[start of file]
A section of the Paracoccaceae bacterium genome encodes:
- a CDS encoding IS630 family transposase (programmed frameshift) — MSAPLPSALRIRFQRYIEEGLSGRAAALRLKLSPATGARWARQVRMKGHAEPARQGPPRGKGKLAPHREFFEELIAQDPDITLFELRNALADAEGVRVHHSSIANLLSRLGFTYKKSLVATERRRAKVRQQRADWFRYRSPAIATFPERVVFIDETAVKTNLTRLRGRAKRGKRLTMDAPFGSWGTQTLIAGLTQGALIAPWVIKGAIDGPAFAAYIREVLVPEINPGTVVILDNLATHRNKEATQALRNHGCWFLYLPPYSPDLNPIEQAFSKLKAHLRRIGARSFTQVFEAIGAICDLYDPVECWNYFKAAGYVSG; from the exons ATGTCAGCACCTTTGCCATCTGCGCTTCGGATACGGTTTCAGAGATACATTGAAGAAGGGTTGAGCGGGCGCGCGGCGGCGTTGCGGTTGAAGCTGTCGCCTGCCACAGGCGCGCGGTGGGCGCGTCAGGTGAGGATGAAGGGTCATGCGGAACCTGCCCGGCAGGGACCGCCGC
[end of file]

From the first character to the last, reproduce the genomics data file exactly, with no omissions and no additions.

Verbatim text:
A section of the Paracoccaceae bacterium genome encodes:
- a CDS encoding IS630 family transposase (programmed frameshift) — MSAPLPSALRIRFQRYIEEGLSGRAAALRLKLSPATGARWARQVRMKGHAEPARQGPPRGKGKLAPHREFFEELIAQDPDITLFELRNALADAEGVRVHHSSIANLLSRLGFTYKKSLVATERRRAKVRQQRADWFRYRSPAIATFPERVVFIDETAVKTNLTRLRGRAKRGKRLTMDAPFGSWGTQTLIAGLTQGALIAPWVIKGAIDGPAFAAYIREVLVPEINPGTVVILDNLATHRNKEATQALRNHGCWFLYLPPYSPDLNPIEQAFSKLKAHLRRIGARSFTQVFEAIGAICDLYDPVECWNYFKAAGYVSG; from the exons ATGTCAGCACCTTTGCCATCTGCGCTTCGGATACGGTTTCAGAGATACATTGAAGAAGGGTTGAGCGGGCGCGCGGCGGCGTTGCGGTTGAAGCTGTCGCCTGCCACAGGCGCGCGGTGGGCGCGTCAGGTGAGGATGAAGGGTCATGCGGAACCTGCCCGGCAGGGACCGCCGC